Managers worldwide are realising just how important business process analysis is to their company. However, many firms do not have the skills in their workforce to fully benefit from this practice.
According to a survey by McKinsey and Company, the strategic value of IT has not been lost on business leaders when it comes to process improvement. In fact, one of the most common priorities is the use of IT to make processes more efficient, with 61 per cent of executives naming this as a key focus. Cost effectiveness was also important to executives, as 48 per cent aimed to use technology to achieve this purpose.
74 per cent of companies can't find the links between process indicators.
Despite the good intentions of managers, there may be major shortcomings in their current systems.
In a more recent survey conducted by consulting company BearingPoint, 61 per cent of companies did not track process-specific KPIs. A further 74 per cent were unable to form links between individual indicators to get a clear picture of overall performance.
If a company is unable to get specific and useful feedback from their systems, it can be very hard to action marked improvements. Even though three-quarters of participants feel that business process management is important to their business, without the right skills, you'll be unable to achieved the desired changes to your systems.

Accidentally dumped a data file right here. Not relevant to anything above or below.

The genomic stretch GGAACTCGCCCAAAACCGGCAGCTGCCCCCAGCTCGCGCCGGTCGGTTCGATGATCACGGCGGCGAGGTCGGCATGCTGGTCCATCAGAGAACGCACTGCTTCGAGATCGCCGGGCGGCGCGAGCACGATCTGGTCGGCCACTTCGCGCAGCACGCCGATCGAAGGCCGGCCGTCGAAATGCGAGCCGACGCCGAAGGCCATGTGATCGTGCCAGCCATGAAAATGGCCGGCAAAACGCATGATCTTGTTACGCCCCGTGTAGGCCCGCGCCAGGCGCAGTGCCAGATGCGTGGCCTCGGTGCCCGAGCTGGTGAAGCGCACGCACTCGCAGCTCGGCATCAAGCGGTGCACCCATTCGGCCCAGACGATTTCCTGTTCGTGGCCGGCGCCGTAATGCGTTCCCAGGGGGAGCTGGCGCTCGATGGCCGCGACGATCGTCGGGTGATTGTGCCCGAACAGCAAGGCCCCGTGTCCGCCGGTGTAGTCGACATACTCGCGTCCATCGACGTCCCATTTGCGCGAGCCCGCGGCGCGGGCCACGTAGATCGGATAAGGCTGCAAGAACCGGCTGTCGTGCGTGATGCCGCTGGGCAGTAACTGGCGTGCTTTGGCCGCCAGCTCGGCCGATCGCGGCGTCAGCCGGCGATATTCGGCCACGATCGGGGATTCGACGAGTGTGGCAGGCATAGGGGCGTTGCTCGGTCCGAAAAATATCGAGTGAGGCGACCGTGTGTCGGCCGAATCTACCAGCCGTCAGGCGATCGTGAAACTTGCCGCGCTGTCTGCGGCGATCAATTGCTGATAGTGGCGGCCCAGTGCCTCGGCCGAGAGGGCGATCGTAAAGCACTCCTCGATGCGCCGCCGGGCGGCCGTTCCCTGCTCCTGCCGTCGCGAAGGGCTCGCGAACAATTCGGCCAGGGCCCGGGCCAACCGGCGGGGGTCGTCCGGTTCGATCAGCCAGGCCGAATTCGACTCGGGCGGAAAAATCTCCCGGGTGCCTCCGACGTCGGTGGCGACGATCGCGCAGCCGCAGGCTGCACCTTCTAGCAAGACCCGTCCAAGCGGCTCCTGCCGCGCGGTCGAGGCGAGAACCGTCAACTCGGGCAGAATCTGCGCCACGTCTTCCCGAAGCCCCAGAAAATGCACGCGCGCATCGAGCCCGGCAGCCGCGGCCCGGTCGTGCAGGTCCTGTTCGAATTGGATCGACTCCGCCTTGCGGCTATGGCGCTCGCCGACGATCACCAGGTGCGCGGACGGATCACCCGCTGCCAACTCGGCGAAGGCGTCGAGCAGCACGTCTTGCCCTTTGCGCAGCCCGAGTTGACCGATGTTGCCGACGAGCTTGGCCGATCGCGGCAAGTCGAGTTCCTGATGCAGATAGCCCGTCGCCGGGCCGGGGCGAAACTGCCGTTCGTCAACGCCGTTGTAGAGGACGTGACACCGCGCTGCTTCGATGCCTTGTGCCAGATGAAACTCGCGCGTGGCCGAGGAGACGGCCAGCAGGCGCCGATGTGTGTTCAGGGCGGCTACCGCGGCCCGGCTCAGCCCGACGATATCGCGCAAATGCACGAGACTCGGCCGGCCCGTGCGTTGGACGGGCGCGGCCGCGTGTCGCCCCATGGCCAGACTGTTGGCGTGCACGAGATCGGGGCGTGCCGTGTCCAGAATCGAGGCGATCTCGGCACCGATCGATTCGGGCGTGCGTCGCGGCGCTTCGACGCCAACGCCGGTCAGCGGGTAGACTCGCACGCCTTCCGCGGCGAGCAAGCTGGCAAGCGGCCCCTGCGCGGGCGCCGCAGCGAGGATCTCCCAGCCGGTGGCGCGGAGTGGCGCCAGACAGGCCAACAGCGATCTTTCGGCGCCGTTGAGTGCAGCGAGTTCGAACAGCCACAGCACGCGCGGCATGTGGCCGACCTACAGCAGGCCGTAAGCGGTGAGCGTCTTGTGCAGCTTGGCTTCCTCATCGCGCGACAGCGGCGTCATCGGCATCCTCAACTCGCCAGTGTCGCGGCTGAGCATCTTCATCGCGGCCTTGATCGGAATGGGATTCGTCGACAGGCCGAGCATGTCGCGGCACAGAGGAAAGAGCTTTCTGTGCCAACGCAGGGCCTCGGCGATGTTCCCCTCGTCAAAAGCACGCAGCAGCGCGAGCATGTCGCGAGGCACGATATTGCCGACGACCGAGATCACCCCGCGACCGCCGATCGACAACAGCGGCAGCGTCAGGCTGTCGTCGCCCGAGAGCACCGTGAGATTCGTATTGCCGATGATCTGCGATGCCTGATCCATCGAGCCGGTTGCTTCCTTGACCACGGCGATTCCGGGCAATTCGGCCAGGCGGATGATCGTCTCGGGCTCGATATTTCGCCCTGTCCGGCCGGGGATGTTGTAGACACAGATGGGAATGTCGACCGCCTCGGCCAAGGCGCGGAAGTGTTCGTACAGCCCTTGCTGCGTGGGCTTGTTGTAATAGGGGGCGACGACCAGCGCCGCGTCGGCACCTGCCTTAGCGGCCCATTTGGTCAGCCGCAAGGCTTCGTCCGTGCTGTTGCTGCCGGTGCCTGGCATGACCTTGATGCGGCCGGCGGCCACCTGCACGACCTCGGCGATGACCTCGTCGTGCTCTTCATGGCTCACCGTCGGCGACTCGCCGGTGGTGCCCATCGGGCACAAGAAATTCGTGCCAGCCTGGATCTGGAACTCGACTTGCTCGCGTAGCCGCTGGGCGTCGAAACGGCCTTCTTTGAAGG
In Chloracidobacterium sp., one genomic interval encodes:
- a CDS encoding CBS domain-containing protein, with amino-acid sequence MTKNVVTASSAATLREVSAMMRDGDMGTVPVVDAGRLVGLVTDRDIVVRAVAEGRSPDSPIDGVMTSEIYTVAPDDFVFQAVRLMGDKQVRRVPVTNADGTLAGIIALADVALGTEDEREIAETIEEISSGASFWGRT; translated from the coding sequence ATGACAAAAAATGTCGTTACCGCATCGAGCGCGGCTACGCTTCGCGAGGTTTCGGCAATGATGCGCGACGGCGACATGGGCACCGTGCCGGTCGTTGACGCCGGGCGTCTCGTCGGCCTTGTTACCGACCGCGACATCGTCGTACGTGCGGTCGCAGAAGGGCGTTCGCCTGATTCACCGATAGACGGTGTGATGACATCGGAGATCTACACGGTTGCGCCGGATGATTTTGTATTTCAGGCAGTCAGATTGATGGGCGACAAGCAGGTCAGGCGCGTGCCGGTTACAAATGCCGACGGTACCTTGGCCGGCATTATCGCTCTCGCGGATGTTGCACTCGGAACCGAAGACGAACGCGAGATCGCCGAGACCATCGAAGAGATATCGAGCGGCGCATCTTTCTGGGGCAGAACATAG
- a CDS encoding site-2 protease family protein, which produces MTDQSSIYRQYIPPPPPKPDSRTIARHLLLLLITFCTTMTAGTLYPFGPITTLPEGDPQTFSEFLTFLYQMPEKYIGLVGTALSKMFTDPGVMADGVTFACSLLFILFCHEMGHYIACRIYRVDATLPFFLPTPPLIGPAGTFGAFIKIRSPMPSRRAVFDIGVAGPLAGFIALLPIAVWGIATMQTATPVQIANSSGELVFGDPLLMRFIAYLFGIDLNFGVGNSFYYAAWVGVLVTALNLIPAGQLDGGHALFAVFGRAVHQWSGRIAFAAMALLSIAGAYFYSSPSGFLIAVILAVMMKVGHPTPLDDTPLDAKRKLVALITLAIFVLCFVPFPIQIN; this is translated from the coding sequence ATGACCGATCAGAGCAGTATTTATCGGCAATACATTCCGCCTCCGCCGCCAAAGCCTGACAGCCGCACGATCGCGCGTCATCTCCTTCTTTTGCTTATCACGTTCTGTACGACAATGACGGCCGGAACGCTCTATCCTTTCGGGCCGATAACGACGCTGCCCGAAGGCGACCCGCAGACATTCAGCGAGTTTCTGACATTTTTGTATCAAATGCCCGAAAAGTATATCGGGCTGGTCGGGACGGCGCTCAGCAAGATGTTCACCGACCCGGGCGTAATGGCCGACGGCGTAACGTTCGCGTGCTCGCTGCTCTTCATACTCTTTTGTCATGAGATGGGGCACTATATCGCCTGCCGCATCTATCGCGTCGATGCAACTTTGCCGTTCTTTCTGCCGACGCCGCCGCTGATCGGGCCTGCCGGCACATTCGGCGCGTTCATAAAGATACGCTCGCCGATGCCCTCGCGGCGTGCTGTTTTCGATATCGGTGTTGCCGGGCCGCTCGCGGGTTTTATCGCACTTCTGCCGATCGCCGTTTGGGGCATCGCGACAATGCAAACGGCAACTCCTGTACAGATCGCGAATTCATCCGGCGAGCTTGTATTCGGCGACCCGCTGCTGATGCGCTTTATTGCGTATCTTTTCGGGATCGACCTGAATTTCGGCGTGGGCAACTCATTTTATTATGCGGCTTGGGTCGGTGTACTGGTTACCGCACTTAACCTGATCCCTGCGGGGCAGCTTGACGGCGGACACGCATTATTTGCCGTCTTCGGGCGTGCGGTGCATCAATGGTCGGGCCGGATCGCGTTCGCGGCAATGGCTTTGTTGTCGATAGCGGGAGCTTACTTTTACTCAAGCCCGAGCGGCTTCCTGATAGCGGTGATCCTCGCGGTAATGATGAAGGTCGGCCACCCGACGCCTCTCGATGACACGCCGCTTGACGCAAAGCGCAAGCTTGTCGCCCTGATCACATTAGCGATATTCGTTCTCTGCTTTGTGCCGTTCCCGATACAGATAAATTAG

What makes a great process analyst?
While an analytical brain, a sharp eye for detail and the ability to process large amounts of information are all key to the role, social skills also play an important part.
Analysts must be able to communicate their findings in a way that is understandable to everyone in the business. They also need to build strong relationships based on trust and respect, as they may have to suggest a contradictory strategic turn that goes against the common opinion. This could include a company-wide adoption of a new system or the introduction of an alternative delivery channel.
On top of all this, business analysts must be adaptable to change and able to grow, according to Craig Pitts, lead global information security architect for Mondelez International.
"What was relevant and critical five years ago isn't always critical today, even if it's still relevant," he said in an August 25 CIO article.
"If technology can make that easier, then you should leverage that."
Alongside IT project management training, offering your workers a chance to pursue business analyst courses is a very wise move. Having a knowledgeable analyst on your team can open up new possibilities for your company that would have otherwise gone unnoticed.